He definitely needed to cool down.
Instead, he sent a quick message to his assistant that he was heading to Autre in an hour. Getting to Autre would typically mean flying from Savannah to New Orleans. That trip on a commercial airline could take four or five hours with a layover in North Carolina, but thanks to his family’s private plane and a small airstrip outside of Autre, Bennett had been making the trip much faster and more easily over the past couple of months since becoming an owner in the tour company.
Today would be even easier. He’d been working in New Orleans on and off for the past month, hoping to transition his work from Georgia to Louisiana permanently. He was only about twenty minutes away from Autre at the moment.
“You’re a brat,” Owen told Kennedy.
“Wow, news flash,” Kennedy replied.
“Okay, so I’m going to go,” Bailey said. “Um…just…yeah, so you’ve got your warning. And stuff.”
She definitely didn’t sound like any kind of badass officer of the law, and Bennett relaxed a little about her pursuing the wolf thing. Hell, she might not want to come back to Autre at all. Chase Dawson wasn’t even here anymore, and even if he was, he might not be charming enough to make it worth putting up with all of this crazy.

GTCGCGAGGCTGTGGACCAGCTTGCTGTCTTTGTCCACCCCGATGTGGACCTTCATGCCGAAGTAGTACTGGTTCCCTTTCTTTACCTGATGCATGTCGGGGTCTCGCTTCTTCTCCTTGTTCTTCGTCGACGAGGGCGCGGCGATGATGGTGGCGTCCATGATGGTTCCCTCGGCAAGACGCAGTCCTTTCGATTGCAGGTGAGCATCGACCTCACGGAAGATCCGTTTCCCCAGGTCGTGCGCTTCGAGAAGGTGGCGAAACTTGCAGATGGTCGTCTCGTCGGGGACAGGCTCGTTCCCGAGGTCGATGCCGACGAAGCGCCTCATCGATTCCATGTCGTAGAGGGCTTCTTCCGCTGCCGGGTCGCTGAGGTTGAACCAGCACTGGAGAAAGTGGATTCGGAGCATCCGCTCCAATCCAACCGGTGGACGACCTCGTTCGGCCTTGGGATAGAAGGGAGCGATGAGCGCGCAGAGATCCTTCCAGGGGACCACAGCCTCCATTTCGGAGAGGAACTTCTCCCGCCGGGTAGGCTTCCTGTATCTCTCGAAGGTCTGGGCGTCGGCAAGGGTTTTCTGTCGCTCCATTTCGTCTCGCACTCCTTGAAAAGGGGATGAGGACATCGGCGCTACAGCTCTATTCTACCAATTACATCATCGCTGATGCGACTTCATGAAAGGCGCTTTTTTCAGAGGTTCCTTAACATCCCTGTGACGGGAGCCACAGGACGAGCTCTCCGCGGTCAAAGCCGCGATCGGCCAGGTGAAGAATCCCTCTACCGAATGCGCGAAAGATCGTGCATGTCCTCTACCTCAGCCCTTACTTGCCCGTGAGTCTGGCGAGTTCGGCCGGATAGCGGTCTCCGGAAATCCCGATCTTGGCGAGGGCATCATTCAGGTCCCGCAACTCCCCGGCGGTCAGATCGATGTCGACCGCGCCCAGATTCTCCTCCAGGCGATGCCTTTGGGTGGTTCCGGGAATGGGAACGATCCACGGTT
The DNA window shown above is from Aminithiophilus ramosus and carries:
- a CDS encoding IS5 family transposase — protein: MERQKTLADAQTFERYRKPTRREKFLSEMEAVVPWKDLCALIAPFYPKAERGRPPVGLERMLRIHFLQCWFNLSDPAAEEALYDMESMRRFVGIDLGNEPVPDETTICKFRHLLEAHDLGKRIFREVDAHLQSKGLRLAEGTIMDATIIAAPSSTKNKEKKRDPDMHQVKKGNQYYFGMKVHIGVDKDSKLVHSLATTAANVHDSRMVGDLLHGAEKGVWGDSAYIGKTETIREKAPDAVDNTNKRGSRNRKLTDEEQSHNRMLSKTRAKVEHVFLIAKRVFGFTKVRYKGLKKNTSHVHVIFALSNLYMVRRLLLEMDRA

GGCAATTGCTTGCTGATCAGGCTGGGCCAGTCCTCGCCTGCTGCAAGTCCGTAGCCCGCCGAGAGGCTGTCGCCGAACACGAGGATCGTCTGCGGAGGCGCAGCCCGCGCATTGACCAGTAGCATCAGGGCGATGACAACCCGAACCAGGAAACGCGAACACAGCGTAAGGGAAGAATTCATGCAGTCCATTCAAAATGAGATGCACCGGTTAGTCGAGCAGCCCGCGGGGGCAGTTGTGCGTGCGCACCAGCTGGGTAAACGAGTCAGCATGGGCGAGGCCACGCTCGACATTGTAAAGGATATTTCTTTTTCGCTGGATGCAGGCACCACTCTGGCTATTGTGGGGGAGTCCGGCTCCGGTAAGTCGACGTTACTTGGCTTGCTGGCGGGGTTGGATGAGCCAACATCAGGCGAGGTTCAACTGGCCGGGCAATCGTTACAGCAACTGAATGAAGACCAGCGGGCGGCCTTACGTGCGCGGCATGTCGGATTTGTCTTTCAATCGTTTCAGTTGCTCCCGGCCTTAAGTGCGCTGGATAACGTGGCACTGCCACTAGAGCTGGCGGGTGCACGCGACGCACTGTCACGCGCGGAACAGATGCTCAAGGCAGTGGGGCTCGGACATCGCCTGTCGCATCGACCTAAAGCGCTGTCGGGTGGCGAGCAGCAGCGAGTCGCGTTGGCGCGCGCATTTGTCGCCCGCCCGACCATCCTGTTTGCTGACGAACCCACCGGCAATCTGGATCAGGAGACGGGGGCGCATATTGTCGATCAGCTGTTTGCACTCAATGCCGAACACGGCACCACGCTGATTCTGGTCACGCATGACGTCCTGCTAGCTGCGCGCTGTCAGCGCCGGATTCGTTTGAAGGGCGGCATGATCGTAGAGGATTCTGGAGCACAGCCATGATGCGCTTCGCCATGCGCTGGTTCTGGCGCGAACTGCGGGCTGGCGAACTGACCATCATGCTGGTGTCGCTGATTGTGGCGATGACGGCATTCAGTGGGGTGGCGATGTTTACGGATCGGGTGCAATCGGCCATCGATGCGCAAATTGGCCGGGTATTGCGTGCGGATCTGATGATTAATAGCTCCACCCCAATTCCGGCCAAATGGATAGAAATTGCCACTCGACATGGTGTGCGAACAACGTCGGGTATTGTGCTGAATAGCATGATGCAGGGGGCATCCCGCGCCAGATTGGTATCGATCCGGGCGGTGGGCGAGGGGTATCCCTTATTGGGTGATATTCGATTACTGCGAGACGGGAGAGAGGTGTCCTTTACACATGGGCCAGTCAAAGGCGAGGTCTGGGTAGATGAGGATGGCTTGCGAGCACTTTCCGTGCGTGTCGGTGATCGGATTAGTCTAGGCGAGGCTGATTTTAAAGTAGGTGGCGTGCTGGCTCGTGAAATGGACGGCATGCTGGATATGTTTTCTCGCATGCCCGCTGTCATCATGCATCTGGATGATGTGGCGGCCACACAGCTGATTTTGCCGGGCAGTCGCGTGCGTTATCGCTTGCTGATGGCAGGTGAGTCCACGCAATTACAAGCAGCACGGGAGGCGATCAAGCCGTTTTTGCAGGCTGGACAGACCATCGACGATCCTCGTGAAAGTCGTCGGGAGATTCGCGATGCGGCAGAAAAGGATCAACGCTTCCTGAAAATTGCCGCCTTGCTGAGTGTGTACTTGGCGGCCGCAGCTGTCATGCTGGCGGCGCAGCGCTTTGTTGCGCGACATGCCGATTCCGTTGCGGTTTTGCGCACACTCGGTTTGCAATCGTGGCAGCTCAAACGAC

Of course, that didn’t mean that she wouldn’t send someone else.
As soon as he heard the door shut on the other end of the line, Bennett said, “Kennedy.”
He could tell she’d picked the phone up and taken it off of speaker.
“Have you been spanked before?”
Okay, that was not what he’d intended to say first. Or maybe at all.
She clearly hadn’t been expecting it, either. It took her a moment to reply.
“You’d have to catch me first, Baxter,” she said.
That would not be a problem. “That’s not what I asked you.”
“One time, Bennett,” she said, her voice low, almost as if she was trying to keep others from hearing. Which was very unusual. Kennedy always wanted everyone to hear her. “You try to spank me one fucking time, and I’ll take your balls off with a snapping turtle.”